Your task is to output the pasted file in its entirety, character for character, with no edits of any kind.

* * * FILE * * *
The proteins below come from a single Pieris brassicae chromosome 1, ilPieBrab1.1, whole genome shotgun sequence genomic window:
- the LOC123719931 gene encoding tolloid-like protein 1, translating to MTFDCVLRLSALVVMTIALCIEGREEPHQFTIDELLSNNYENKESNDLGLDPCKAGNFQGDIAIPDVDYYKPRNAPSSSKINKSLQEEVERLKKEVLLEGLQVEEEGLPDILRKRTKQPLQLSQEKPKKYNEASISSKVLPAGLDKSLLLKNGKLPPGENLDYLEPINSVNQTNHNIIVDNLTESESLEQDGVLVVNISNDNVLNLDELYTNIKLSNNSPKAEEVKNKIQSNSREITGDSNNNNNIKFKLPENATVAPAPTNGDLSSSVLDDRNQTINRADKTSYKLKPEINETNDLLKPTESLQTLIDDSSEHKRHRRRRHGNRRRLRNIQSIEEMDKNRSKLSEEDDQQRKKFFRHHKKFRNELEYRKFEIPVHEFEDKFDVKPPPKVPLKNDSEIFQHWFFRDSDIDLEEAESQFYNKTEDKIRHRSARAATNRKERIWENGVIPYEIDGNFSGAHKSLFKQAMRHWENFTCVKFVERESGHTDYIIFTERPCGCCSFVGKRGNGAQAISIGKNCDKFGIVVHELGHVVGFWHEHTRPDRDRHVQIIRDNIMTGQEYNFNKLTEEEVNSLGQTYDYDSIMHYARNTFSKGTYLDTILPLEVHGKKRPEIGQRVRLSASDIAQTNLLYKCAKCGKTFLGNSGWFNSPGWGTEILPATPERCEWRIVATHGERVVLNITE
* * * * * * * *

The proteins below come from a single Pieris brassicae chromosome 1, ilPieBrab1.1, whole genome shotgun sequence genomic window:
- the LOC123719931 gene encoding tolloid-like protein 1, translating to MTFDCVLRLSALVVMTIALCIEGREEPHQFTIDELLSNNYENKESNDLGLDPCKAGNFQGDIAIPDVDYYKPRNAPSSSKINKSLQEEVERLKKEVLLEGLQVEEEGLPDILRKRTKQPLQLSQEKPKKYNEASISSKVLPAGLDKSLLLKNGKLPPGENLDYLEPINSVNQTNHNIIVDNLTESESLEQDGVLVVNISNDNVLNLDELYTNIKLSNNSPKAEEVKNKIQSNSREITGDSNNNNNIKFKLPENATVAPAPTNGDLSSSVLDDRNQTINRADKTSYKLKPEINETNDLLKPTESLQTLIDDSSEHKRHRRRRHGNRRRLRNIQSIEEMDKNRSKLSEEDDQQRKKFFRHHKKFRNELEYRKFEIPVHEFEDKFDVKPPPKVPLKNDSEIFQHWFFRDSDIDLEEAESQFYNKTEDKIRHRSARAATNRKERIWENGVIPYEIDGNFSGAHKSLFKQAMRHWENFTCVKFVERESGHTDYIIFTERPCGCCSFVGKRGNGAQAISIGKNCDKFGIVVHELGHVVGFWHEHTRPDRDRHVQIIRDNIMTGQEYNFNKLTEEEVNSLGQTYDYDSIMHYARNTFSKGTYLDTILPLEVHGKKRPEIGQRVRLSASDIAQTNLLYKCAKCGKTFLGNSGWFNSPGWGTEILPATPERCEWRIVATHGERVVLNITE